SX Polar Scope 6x2mm w/ illuminator $210
SX Counterweight $60
Triangle Accessory Tray $36
SX-HAL Tripod Carrying Bag $94
SPHINX Aluminum Carry Case $375

For more Information: Company7


Years ago while at an Okie-Tex star party, as a Tele Vue dealer, we had a booth next to photographer Tony Hallas and enjoyed visiting with him. Tele Vue was also there and one night Al Nagler put a newly developed, prerelease 24 mm Panoptic eyepiece on my TV101 telescope. What a treat to view the Pleiades rising above a rock formation with the one and only Al Nagler.   http://www.okie-tex.com/           http://astrophoto.com/            http://www.televue.com/engine/TV3b_page.asp?id=3


Optical Cleaning Kit 
Has anti-static lens brush, cleaning solution, anti-static cloth, spec grabber.
  OCK 1 lb $25       Special $15

Solar Safety Film  Make your own White Light filter for viewing sun spots with your binoculars or telescope.  Baader AstroSolar Filter material and instructions.   Use scissors to cut film. Density 5 (0.00001 transmission) - for visual use. 1/2 meter size, 500 x 1000mm (19.7" x 39.4")    AS50HM   2 lbs  $110     Special $49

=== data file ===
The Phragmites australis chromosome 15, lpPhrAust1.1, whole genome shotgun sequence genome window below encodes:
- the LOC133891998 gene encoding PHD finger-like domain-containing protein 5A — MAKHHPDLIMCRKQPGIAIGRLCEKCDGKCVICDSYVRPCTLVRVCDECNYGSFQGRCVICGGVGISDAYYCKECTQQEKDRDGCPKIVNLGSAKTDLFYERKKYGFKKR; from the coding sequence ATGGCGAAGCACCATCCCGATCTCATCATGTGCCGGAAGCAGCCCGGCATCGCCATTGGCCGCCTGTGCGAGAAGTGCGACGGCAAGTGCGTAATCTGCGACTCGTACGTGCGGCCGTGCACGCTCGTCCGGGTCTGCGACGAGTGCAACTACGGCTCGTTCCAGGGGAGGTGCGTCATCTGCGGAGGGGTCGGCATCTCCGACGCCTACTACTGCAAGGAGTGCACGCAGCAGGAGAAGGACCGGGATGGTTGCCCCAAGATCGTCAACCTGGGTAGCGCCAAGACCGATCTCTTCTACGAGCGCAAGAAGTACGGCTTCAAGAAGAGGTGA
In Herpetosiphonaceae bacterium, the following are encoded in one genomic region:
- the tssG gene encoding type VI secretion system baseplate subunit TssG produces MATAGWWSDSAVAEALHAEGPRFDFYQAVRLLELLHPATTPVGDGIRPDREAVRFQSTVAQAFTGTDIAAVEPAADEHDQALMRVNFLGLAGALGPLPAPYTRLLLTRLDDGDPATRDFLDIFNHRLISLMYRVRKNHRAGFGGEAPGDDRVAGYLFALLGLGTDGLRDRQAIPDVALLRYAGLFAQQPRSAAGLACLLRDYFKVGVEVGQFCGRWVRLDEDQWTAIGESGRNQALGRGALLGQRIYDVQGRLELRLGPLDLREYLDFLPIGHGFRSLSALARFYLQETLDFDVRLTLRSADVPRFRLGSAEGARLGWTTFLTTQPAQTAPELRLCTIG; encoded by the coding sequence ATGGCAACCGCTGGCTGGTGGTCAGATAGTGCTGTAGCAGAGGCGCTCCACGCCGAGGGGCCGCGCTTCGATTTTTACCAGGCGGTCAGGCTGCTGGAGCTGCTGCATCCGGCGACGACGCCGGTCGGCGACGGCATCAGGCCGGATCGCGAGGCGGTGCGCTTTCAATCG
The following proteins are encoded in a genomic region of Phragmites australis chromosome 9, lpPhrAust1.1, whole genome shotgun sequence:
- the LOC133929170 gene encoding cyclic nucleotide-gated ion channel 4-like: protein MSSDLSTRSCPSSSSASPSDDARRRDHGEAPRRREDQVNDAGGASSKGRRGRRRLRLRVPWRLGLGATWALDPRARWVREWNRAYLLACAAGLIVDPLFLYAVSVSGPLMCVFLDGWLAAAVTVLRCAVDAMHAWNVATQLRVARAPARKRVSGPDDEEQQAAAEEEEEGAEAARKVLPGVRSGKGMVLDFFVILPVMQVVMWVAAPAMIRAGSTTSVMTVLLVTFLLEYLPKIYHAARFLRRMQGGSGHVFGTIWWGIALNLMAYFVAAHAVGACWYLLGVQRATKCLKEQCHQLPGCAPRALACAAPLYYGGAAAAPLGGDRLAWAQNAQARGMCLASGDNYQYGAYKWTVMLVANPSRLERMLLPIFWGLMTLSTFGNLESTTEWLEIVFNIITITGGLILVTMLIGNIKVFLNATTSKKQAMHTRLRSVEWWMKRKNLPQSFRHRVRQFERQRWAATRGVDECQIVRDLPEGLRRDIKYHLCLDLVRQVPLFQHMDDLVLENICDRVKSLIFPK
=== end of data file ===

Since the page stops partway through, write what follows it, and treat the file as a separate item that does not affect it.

How to Make Your Own Objective Solar Filters for Binoculars, Cameras or Telescopes for Visual and Photographic Use.  Instructions 

Celestron     White Light Solar Filters   Limited  Specials
Solar Filter N80, N60, F80, F70
fits 3-15/16" tubes 94135 1 lb $50   $38
Solar Filter N4
 fits 4.5" diameter tubes  94129  1 lb  $60   $45


Adapter Plates       Use to mount Coronado SolarMax filter to your telescope.

AP185 DoubleStack Adapter for SM40
Add a same size filter to your existing filter to lower the bandwidth for better contrast of surface features. 1 lb shipping
$90 Special
AP169 Vixen/Celestron 102 FL SM90
3 lbs shipping
$220 Special